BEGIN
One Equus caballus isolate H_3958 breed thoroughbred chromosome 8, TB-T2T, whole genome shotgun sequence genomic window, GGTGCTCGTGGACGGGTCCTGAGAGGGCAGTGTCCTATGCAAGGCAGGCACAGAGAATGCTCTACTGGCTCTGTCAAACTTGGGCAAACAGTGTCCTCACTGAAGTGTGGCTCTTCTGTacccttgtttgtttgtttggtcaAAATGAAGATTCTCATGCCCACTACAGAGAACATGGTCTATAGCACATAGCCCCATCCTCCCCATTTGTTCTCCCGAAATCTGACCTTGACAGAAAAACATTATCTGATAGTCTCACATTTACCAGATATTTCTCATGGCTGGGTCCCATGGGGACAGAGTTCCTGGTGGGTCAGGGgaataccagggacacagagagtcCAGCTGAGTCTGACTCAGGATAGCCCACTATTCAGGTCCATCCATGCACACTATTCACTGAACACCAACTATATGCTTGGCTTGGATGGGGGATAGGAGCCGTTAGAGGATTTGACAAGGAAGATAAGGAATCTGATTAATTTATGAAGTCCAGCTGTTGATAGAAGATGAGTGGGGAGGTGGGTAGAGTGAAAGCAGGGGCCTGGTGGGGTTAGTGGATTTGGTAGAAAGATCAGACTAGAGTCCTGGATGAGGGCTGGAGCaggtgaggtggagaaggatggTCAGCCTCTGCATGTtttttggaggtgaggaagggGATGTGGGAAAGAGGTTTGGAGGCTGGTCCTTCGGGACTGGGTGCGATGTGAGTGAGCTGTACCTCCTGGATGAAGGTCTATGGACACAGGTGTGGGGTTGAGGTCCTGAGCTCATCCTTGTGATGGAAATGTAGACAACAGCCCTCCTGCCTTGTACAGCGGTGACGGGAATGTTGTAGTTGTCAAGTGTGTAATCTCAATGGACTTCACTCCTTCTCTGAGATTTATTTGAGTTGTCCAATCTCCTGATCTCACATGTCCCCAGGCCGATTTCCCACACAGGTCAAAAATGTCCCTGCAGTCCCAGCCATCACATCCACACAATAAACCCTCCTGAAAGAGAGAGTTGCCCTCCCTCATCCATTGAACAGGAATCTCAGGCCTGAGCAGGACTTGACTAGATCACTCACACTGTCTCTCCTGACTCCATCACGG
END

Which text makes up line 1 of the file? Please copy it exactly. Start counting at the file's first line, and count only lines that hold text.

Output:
One Equus caballus isolate H_3958 breed thoroughbred chromosome 8, TB-T2T, whole genome shotgun sequence genomic window, GGTGCTCGTGGACGGGTCCTGAGAGGGCAGTGTCCTATGCAAGGCAGGCACAGAGAATGCTCTACTGGCTCTGTCAAACTTGGGCAAACAGTGTCCTCACTGAAGTGTGGCTCTTCTGTacccttgtttgtttgtttggtcaAAATGAAGATTCTCATGCCCACTACAGAGAACATGGTCTATAGCACATAGCCCCATCCTCCCCATTTGTTCTCCCGAAATCTGACCTTGACAGAAAAACATTATCTGATAGTCTCACATTTACCAGATATTTCTCATGGCTGGGTCCCATGGGGACAGAGTTCCTGGTGGGTCAGGGgaataccagggacacagagagtcCAGCTGAGTCTGACTCAGGATAGCCCACTATTCAGGTCCATCCATGCACACTATTCACTGAACACCAACTATATGCTTGGCTTGGATGGGGGATAGGAGCCGTTAGAGGATTTGACAAGGAAGATAAGGAATCTGATTAATTTATGAAGTCCAGCTGTTGATAGAAGATGAGTGGGGAGGTGGGTAGAGTGAAAGCAGGGGCCTGGTGGGGTTAGTGGATTTGGTAGAAAGATCAGACTAGAGTCCTGGATGAGGGCTGGAGCaggtgaggtggagaaggatggTCAGCCTCTGCATGTtttttggaggtgaggaagggGATGTGGGAAAGAGGTTTGGAGGCTGGTCCTTCGGGACTGGGTGCGATGTGAGTGAGCTGTACCTCCTGGATGAAGGTCTATGGACACAGGTGTGGGGTTGAGGTCCTGAGCTCATCCTTGTGATGGAAATGTAGACAACAGCCCTCCTGCCTTGTACAGCGGTGACGGGAATGTTGTAGTTGTCAAGTGTGTAATCTCAATGGACTTCACTCCTTCTCTGAGATTTATTTGAGTTGTCCAATCTCCTGATCTCACATGTCCCCAGGCCGATTTCCCACACAGGTCAAAAATGTCCCTGCAGTCCCAGCCATCACATCCACACAATAAACCCTCCTGAAAGAGAGAGTTGCCCTCCCTCATCCATTGAACAGGAATCTCAGGCCTGAGCAGGACTTGACTAGATCACTCACACTGTCTCTCCTGACTCCATCACGG